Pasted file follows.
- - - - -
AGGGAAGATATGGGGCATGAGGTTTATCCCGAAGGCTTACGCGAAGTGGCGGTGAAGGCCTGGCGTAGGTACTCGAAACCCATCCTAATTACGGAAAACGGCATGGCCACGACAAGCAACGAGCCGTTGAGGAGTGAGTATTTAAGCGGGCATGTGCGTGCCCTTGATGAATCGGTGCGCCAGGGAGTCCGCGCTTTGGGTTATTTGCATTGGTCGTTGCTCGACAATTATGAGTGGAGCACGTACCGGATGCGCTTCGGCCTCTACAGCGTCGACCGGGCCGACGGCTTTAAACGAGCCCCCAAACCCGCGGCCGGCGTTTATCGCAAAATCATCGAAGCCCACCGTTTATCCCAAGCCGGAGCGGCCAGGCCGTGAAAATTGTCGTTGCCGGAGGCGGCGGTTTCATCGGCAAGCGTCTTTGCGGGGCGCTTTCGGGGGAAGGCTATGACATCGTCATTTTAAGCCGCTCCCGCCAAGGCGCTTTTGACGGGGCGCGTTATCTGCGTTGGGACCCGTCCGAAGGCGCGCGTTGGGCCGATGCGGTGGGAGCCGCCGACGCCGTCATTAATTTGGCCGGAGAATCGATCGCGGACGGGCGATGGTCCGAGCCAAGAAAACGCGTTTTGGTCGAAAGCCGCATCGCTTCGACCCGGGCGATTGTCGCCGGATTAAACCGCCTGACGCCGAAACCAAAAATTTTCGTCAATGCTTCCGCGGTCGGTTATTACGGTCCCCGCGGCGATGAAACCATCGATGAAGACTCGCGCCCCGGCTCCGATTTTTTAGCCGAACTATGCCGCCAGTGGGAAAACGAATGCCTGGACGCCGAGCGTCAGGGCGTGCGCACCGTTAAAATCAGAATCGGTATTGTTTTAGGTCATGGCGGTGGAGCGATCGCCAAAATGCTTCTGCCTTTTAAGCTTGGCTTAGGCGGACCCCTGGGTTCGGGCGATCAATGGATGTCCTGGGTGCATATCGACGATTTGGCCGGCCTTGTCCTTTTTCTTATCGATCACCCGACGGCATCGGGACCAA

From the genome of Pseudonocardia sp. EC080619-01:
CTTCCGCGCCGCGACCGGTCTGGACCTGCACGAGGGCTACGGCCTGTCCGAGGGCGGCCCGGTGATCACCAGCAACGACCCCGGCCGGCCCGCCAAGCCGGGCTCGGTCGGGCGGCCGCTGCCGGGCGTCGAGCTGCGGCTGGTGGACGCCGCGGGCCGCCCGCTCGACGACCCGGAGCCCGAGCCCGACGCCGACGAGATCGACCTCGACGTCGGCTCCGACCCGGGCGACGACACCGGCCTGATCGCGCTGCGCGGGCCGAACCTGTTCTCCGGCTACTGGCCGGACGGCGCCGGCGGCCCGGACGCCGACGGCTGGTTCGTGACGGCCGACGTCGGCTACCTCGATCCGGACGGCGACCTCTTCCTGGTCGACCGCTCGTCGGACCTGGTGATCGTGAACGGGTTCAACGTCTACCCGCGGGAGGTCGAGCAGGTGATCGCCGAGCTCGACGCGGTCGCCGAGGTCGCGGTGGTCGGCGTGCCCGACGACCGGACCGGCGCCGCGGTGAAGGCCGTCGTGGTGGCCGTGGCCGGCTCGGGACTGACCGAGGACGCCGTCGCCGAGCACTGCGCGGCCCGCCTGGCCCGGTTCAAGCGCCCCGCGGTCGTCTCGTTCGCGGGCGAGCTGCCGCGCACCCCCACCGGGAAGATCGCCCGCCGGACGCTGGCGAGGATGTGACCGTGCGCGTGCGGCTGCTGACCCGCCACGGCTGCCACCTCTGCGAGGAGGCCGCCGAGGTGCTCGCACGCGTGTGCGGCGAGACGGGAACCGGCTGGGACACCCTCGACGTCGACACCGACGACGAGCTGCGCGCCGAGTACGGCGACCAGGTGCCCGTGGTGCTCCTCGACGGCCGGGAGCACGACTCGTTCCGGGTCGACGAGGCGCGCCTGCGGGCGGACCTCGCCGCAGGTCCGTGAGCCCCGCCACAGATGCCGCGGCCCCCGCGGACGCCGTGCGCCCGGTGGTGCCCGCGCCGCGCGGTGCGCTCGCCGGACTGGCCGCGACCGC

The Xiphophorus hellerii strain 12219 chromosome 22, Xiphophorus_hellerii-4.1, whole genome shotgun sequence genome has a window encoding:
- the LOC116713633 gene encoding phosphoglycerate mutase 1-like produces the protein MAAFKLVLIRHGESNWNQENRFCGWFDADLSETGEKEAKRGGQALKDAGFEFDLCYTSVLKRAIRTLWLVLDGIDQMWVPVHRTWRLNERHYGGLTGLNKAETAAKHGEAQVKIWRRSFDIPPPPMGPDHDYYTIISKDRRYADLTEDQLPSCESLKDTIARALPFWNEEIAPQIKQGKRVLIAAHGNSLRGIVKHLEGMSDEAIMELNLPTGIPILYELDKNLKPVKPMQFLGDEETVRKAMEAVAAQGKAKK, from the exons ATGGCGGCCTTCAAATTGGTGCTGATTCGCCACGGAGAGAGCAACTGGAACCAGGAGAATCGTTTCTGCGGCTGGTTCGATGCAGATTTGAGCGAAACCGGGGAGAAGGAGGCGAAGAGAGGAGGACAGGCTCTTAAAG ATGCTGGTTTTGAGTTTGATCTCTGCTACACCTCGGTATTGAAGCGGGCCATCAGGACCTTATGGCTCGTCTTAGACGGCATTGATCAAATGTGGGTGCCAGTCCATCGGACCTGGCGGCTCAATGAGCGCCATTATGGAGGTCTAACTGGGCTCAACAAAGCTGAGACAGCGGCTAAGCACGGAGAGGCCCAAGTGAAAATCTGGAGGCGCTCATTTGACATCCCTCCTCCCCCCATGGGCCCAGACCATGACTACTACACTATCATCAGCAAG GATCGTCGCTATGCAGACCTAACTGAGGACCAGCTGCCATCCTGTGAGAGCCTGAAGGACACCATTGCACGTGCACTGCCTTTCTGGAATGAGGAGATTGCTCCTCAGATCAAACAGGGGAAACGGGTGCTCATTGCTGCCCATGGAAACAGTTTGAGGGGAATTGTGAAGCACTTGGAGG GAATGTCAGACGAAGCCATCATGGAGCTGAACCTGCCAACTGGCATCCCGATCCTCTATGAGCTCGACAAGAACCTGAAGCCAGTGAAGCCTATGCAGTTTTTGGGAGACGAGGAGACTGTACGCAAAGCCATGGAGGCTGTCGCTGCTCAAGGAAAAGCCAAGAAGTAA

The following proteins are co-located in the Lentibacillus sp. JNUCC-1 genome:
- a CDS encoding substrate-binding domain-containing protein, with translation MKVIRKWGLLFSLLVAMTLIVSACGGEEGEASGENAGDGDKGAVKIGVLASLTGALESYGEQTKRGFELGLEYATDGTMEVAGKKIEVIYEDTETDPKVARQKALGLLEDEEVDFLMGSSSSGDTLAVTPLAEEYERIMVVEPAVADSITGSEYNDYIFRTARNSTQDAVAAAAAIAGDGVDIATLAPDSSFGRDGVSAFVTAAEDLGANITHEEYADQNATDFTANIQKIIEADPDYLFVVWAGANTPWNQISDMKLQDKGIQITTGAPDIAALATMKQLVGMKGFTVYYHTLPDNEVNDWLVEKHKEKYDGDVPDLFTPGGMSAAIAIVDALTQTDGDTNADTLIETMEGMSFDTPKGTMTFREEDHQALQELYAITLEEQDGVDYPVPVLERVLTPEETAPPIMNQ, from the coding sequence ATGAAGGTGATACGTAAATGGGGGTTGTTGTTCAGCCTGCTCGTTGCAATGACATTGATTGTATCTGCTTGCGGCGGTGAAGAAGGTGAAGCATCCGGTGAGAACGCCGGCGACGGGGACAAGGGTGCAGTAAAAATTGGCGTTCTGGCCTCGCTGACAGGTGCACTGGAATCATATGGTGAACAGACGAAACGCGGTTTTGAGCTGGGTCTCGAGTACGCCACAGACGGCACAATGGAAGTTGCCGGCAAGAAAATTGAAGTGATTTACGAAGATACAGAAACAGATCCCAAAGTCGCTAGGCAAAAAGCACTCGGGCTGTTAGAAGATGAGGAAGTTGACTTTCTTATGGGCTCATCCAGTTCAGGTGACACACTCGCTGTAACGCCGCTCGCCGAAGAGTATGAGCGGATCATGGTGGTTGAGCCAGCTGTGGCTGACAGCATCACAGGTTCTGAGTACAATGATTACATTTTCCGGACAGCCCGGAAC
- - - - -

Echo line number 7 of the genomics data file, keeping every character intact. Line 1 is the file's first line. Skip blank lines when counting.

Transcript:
- a CDS encoding substrate-binding domain-containing protein, with translation MKVIRKWGLLFSLLVAMTLIVSACGGEEGEASGENAGDGDKGAVKIGVLASLTGALESYGEQTKRGFELGLEYATDGTMEVAGKKIEVIYEDTETDPKVARQKALGLLEDEEVDFLMGSSSSGDTLAVTPLAEEYERIMVVEPAVADSITGSEYNDYIFRTARNSTQDAVAAAAAIAGDGVDIATLAPDSSFGRDGVSAFVTAAEDLGANITHEEYADQNATDFTANIQKIIEADPDYLFVVWAGANTPWNQISDMKLQDKGIQITTGAPDIAALATMKQLVGMKGFTVYYHTLPDNEVNDWLVEKHKEKYDGDVPDLFTPGGMSAAIAIVDALTQTDGDTNADTLIETMEGMSFDTPKGTMTFREEDHQALQELYAITLEEQDGVDYPVPVLERVLTPEETAPPIMNQ, from the coding sequence ATGAAGGTGATACGTAAATGGGGGTTGTTGTTCAGCCTGCTCGTTGCAATGACATTGATTGTATCTGCTTGCGGCGGTGAAGAAGGTGAAGCATCCGGTGAGAACGCCGGCGACGGGGACAAGGGTGCAGTAAAAATTGGCGTTCTGGCCTCGCTGACAGGTGCACTGGAATCATATGGTGAACAGACGAAACGCGGTTTTGAGCTGGGTCTCGAGTACGCCACAGACGGCACAATGGAAGTTGCCGGCAAGAAAATTGAAGTGATTTACGAAGATACAGAAACAGATCCCAAAGTCGCTAGGCAAAAAGCACTCGGGCTGTTAGAAGATGAGGAAGTTGACTTTCTTATGGGCTCATCCAGTTCAGGTGACACACTCGCTGTAACGCCGCTCGCCGAAGAGTATGAGCGGATCATGGTGGTTGAGCCAGCTGTGGCTGACAGCATCACAGGTTCTGAGTACAATGATTACATTTTCCGGACAGCCCGGAAC